Mon Oct 21, 2019 12:16 am
Forum: Properties of Light
Topic: Wave Properties of Sound
Replies: 4
Views: 73

### Re: Wave Properties of Sound

An example of constructive interference would be like two different speakers in the same area playing the exact same music at the exact same time. They are emitting separate waves, which are then combining to create a louder sound.
Mon Oct 21, 2019 12:11 am
Forum: Properties of Light
Topic: Relationships
Replies: 3
Views: 72

### Re: Relationships

Photons are, according to the textbook glossary, "a particle-like packet of electromagnetic radiation." To make it easier, think of them like packets of energy. Energy can be anything from visible light to heat (which is infrared radiation) to things we can't even sense, like x-rays. So li...
Sun Oct 20, 2019 11:53 pm
Forum: Properties of Light
Topic: Variables and what they mean
Replies: 9
Views: 107

### Re: Variables and what they mean

Be careful about mixing up the variables for frequency and velocity! The frequency variable is more curved than the regular v used for velocity.
Sun Oct 20, 2019 11:24 pm
Forum: Properties of Light
Topic: Midterm Exam
Replies: 21
Views: 260

### Re: Midterm Exam

The test and exam schedule on the chem website shows that the midterm is gonna be on Wednesday, November 6, which is in Week 6, from 6-8 pm.
Sun Oct 13, 2019 11:59 pm
Forum: DeBroglie Equation
Topic: Constructive vs. Destructive Interference
Replies: 5
Views: 55

### Re: Constructive vs. Destructive Interference

With constructive interference, is the resulting amplitude just the lengths of the individual waves added together? Or can it not be measured that way? I think it does work like that. The book doesn't say anything, so I don't think we need to know it for chem, but I remember learning that in AP Phy...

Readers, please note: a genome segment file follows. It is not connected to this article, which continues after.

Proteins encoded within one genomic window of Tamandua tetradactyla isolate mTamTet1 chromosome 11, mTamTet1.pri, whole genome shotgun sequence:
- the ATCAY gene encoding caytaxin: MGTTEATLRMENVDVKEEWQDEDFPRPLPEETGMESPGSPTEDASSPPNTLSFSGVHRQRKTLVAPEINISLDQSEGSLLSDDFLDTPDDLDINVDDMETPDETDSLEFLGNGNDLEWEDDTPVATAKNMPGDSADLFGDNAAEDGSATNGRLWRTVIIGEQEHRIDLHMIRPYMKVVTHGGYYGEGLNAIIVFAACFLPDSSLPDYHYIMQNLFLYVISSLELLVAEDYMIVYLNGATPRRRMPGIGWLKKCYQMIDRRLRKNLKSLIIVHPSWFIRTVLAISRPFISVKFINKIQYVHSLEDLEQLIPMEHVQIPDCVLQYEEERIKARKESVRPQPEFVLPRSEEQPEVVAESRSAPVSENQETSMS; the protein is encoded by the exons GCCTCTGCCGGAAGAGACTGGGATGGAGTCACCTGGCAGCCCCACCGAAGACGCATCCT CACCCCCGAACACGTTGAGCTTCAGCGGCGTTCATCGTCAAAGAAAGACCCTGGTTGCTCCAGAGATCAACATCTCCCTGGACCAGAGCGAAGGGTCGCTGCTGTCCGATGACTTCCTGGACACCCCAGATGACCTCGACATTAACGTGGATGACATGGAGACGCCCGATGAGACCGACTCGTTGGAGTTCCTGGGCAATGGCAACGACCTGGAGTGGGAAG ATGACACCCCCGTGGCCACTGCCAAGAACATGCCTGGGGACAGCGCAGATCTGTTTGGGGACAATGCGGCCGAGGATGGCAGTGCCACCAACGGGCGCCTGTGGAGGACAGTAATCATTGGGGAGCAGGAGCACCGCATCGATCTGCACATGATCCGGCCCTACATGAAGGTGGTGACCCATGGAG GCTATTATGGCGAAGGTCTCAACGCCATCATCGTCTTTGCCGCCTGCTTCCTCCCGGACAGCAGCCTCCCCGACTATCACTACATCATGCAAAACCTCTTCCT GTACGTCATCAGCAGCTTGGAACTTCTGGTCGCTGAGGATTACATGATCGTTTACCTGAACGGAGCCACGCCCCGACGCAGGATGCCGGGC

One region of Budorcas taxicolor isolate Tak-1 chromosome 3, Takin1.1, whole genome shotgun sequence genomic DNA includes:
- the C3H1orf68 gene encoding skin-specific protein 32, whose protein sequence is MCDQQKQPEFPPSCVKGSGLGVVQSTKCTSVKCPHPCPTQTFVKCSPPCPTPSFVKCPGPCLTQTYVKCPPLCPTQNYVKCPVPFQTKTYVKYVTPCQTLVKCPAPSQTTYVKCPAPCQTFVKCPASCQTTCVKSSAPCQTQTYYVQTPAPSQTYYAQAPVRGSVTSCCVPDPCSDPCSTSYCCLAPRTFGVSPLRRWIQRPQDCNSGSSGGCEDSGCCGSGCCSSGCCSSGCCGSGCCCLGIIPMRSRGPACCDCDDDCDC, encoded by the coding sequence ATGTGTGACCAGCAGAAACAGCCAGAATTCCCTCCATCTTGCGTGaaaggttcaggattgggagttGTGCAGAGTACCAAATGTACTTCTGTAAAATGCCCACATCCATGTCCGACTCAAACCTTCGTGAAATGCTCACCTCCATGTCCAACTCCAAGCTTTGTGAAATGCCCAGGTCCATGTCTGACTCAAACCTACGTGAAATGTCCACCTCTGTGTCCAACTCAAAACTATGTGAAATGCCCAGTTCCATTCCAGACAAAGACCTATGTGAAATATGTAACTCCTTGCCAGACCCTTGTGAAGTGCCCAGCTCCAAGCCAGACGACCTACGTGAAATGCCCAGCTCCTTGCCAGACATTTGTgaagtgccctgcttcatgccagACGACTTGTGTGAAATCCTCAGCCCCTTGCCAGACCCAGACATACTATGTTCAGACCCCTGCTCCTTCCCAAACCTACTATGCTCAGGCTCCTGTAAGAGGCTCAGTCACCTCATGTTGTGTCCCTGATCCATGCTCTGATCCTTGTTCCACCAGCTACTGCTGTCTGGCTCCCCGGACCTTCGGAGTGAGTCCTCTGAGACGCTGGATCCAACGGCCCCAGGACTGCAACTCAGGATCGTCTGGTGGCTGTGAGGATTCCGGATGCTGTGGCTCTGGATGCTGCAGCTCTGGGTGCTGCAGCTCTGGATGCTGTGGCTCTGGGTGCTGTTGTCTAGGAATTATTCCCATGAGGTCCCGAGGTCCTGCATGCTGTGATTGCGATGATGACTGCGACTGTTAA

Sun Oct 13, 2019 11:56 pm
Forum: DeBroglie Equation
Topic: Constructive vs. Destructive Interference
Replies: 5
Views: 55

### Re: Constructive vs. Destructive Interference

In constructive interference, the peaks and troughs (highest and lowest parts) of a wave align and the amplitude of the combined wave increases (it gets taller). In destructive interference, the peaks of one wave align with the troughs of the other and vice versa and the resulting wave's amplitude i...
Sun Oct 13, 2019 11:33 pm
Forum: Ideal Gases
Topic: Reading the textbook [ENDORSED]
Replies: 147
Views: 104587

### Re: Reading the textbook[ENDORSED]

What do you guys recommend when reading the textbook? Because it can get really confusing and I don't understand what to take notes on. Also, should we read them before class and take notes or after lecture? I think we can read the textbook whenever we want. If you prefer to learn the topics on you...
Sun Oct 13, 2019 11:21 pm
Forum: Ideal Gases
Topic: Reading the textbook [ENDORSED]
Replies: 147
Views: 104587

### Re: Reading the textbook[ENDORSED]

When reading from the textbook, what should you take notes on? Or rather what should you focus on? It's different for everyone. I usually focus on the bolded words and formulas since those are usually what we have to know. However, if I don't understand something, I read the paragraphs that cover t...